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Commerce, Justice, Science, and Related Agencies Appropriations Act, 2013

Floor Speech

Location: Washington, DC


Mr. BROUN of Georgia. Mr. Chairman, my amendment would simply prohibit any funds in this underlying bill from being used to carry out or enforce section 5 of the Voting Rights Act of 1965. Under section 5, seven States in the South, as well as Arizona, Texas, and a number of counties scattered across the country, are required to receive Federal pre-clearance to every change they make in election laws.

The provision stipulates that only changes to election law in those covered locations which are shown to be nondiscriminatory may be pre-cleared. Unfortunately, the burden of proving that a change is nondiscriminatory is on the State or locality which wishes to make the change.

The standard and practice is known to be highly subjective, with no presumption of innocence.

It is also highly unfair to allow some States to make changes to their election laws while other States wishing to make the same changes are forced to jump through a bunch of hoops. I know firsthand how onerous this law is.

My home State of Georgia, as an example, has long struggled with the U.S. Department of Justice over its voter identification laws. They're not alone. The State of Arizona is currently suing to be free from section 5, showing evidence that it made accommodations for Spanish-speaking voters long ago. On the other side of the country, South Carolina is challenging the Department of Justice's decision to overturn its voter identification law.

Mr. Chairman, as Americans, we pride ourselves in our electoral system, but the integrity of our elections is called into question when this outdated law bars States from ensuring those who come to the polls to vote are eligible to do so.

I should note that I'm not the only one who believes that section 5 is an antiquated provision. Earlier this very year, the U.S. Supreme Court reaffirmed its concern about what they stated: serious constitutional questions raised by section 5's intrusion into State sovereignty.

Mr. Chairman, we are supposed to be treated equal under the law. This section of Federal statute treats some States more equal than other States. There are States being discriminated against. My home State of Georgia is one of those. It's time for us to go to what the Constitution says is the way we should all be treated: equal under the law. It's long past time to put this provision to rest. I urge the support of my amendment.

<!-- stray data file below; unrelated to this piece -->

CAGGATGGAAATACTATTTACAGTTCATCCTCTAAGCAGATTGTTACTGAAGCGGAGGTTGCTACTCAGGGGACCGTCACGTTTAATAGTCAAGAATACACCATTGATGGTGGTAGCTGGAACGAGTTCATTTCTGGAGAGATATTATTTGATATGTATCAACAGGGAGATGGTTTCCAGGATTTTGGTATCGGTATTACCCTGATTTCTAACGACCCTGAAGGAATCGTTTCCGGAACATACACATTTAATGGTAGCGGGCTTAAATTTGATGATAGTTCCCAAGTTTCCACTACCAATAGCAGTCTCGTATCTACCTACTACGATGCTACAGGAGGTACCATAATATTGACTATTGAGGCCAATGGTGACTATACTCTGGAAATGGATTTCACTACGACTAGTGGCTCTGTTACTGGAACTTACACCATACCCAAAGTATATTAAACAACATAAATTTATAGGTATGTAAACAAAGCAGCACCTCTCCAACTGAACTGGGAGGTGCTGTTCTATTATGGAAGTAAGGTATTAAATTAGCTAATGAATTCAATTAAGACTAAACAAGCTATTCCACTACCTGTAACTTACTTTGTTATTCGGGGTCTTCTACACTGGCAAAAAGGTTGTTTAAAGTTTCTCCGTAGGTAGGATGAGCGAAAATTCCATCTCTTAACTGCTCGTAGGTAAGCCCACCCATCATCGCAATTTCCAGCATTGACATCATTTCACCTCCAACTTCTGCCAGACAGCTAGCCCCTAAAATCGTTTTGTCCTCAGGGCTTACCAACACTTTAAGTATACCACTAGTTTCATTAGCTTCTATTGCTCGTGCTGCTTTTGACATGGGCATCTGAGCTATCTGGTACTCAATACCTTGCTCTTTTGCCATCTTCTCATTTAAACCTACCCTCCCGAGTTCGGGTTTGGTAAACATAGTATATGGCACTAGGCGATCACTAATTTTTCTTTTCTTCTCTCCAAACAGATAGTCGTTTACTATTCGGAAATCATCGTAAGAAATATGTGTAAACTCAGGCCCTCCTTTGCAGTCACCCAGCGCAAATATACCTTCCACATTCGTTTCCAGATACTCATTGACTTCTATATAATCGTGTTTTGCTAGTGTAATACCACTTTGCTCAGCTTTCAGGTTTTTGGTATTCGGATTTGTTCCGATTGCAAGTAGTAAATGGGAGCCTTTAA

I yield back the balance of my time.


Mr. BROUN of Georgia. I thank my friend.

I would like to remind my good friend from California that Georgia's voter identification law has been upheld by the courts. The provision of voter identification is simply to ensure integrity at the polls: that the people who are voting are the people who are supposed to be voting.

We have all heard and have joked about the saying in Chicago about ``vote early and vote often.'' The only way we can ensure the integrity of the vote, the only way we can ensure that people who are voting are those who are supposed to be voting, is by having some identification. That's simply what this is all about. It's not to prohibit people from coming to the polls. It's not to prohibit or to discriminate against anybody. Who is being discriminated against here are the States, those jurisdictions that are falling under section 5.

We should all be treated equal under the law. I don't believe in discrimination for or against anybody. We have a history of discrimination in my State and throughout the country, and we still have discrimination. I find discrimination deplorable--and I reject it in any manner--but we should all be treated equal under the law. We need to make sure that we have integrity at the polls. We need to make sure that the people who are voting are truly the people who say they are.

I know, in some jurisdictions, a person just walks to the polling area and says, I'm Joe Smith.

Then they say, Fine. I see you here on the polls. Go vote.

We can't have this in this country. It's not right, and it's not fair. Joe Smith needs to have absolute assurance that the person he voted for won it fair and square--that elections are not stolen, that elections are fair, that whoever comes out at the top of the ballot is the one who really won.

So this is not about discrimination. It's not preventing anyone from voting. It's simply just to make sure we have integrity so that the people across this country can be sure that their votes count and can be sure that somebody else who may be an illegal in this country or who may not be qualified to vote for whatever reason or who may have already voted but who wants to vote a second time is not doing so.


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